-----as far as it can see, the Government is pulling the plug on this industry and leaving those contractors and their employees high and dry.

In terms of the overall context, it had been both the general and majority view of this House, as articulated at various Oireachtas committees, and of the Government that we need to address the issue of climate change and that we also have to have clean air for the health of the people of the country. I ask the Deputy to confirm that this is also his view.

The introduction of the smoky coal ban in 1990 by the then Minister, Mary Harney, was a radical move that dramatically improved the health of the citizens of Dublin and other cities. It is an issue that we need to engage with in this House because there are some towns around the country where reports from experts on respiratory health are categoric about the damage being done to people's health because of smoky coal. I do not think that we should give any succour to the smoky coal sector any more in any shape or form. The fact that we are now in 2021 and that ban has not been completed is an indictment of society. That is my view.

I will ask the Minister, Deputy Ryan, to communicate with the Deputy about other fuel types. He is developing a clean air strategy which will be open to public consultation and is situated in the context of climate change policy more generally. Within that is the concept of just transition. It is not our objective to run down Bord na Móna, but the opposite. Our objective is to make Bord na Móna the agent and a key stakeholder in achieving our climate change objectives in the future and creating new forms of employment, rewetting our bogs and allocating additional resources to the areas in which Bord na Móna worked so effectively in the past. The retrofitting scheme was initiated in the midlands and surrounding counties as part of the just transition programme. Nothing will be forced on people immediately. There is no legislation for this session. We need to embrace the climate change objectives of the country, of this House and of Europe. Climate change is a reality. I have no doubt that it is the existential threat to our society. Part of addressing that is the protection, conservation, nurturing and restoring of our biodiversity. That is key.

It is no wonder that I worry, unless the Chamber has an echo and the Taoiseach did not hear me properly. I did not want to talk about Mary Harney and the smoky coal ban. That was a thing for cities where thousands of people are concentrated. I am talking about people who predominantly live in the country and the only source of heat in their homes is timber, turf and perhaps peat briquettes. I asked the Taoiseach very clear questions and he answered none of them. He ignored the horticultural industry. Does he realise that thousands of people work in that industry and are waiting to hear what the Taoiseach has to say today? All they heard him talk about is Mary Harney and something that happened 20 or 25 years ago. Will the Taoiseach please try to deal with the questions that I asked? I also highlight that fuel poverty is recognised by the Department of Social Protection, and I thank it for the work it does in trying to address the problems faced by people suffering from fuel poverty. Will the Taoiseach comfort people by telling them that he will not ban the sale of coal, peat briquettes, turf or wood in the future? Not to do so leaves the situation unclear and allows people to worry. The Taoiseach cannot compare people living in the countryside with something that happened in Dublin 20 or 25 years ago.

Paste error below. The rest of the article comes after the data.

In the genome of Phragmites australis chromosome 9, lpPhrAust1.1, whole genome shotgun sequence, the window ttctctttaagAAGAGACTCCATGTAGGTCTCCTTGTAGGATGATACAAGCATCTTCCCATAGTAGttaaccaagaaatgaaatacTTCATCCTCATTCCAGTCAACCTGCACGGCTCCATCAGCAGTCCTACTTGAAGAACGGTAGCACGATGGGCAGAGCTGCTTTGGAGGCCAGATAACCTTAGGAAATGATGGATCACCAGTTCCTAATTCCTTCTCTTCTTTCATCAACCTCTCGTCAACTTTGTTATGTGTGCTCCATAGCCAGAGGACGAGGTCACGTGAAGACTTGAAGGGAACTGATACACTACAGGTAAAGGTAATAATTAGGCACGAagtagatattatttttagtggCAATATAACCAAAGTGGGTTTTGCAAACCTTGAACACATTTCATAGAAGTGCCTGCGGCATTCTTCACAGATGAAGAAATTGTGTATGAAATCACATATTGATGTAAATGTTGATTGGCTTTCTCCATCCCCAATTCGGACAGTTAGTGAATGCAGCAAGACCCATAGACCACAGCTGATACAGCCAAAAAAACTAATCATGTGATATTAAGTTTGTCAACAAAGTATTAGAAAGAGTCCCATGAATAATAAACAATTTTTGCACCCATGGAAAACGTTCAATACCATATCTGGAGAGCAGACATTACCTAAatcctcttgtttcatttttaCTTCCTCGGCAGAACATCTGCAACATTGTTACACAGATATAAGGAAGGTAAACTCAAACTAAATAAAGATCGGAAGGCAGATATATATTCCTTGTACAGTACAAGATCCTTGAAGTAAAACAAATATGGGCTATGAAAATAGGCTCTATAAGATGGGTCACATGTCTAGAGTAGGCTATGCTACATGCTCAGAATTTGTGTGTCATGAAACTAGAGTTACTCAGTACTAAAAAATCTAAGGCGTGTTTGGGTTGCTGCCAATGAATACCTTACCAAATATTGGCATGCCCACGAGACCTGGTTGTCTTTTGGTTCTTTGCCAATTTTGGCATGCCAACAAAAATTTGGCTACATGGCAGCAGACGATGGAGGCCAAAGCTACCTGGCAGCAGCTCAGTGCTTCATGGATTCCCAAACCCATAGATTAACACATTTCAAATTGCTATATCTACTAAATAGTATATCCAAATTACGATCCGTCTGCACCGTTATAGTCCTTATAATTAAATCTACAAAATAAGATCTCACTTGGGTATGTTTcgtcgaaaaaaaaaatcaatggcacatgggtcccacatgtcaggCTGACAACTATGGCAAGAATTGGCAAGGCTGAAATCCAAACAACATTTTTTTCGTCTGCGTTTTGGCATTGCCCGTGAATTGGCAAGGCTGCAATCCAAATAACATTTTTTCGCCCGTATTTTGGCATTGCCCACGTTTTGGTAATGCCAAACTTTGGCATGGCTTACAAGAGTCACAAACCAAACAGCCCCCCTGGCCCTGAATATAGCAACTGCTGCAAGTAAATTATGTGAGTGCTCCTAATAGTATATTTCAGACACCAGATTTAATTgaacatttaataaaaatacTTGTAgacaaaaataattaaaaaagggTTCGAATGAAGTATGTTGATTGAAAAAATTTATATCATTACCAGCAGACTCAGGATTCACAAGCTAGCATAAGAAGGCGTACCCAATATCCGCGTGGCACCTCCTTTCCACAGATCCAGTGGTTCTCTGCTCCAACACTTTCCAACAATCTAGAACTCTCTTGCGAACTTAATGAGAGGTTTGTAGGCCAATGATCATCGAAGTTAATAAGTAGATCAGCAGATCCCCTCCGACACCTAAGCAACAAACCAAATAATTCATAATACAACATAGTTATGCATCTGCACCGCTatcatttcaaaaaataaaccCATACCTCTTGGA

I do not think what the Deputy says is fair. I instanced that as an illustration of an important policy that we should continue with to have air that people can breathe so they can have healthy lives. That should be a fundamental objective of all of us in this House. It is not just about cities but also towns. Last year, the then Minister, Deputy Bruton, expanded it to quite a number of towns and the Minister, Deputy Ryan, wants to continue with that. On the broader issue of other fuels, a clean air strategy is being published.

There will be opportunities for public consultation and for the Deputy and others to make submissions. However, I do have concerns that the Deputy is not embracing the principle of clean air. I hope I am wrong in that regard and I take it that the Deputy is. Clean air is important for people and the avoidance of carcinogens in the atmosphere, as much as possible, is very important in terms of our broader health. The impact of poor quality air on respiratory health is enormous, particularly on children and their future life chances and lifespan.

I will engage with the Deputy on the peat issue. There are issues around that but we will do everything we can to help those working in the industry. I take the Deputy's point on fuel poverty. That is why a significant proportion of the fund that will be generated out of the carbon tax will be allocated to offset the impact of fuel poverty.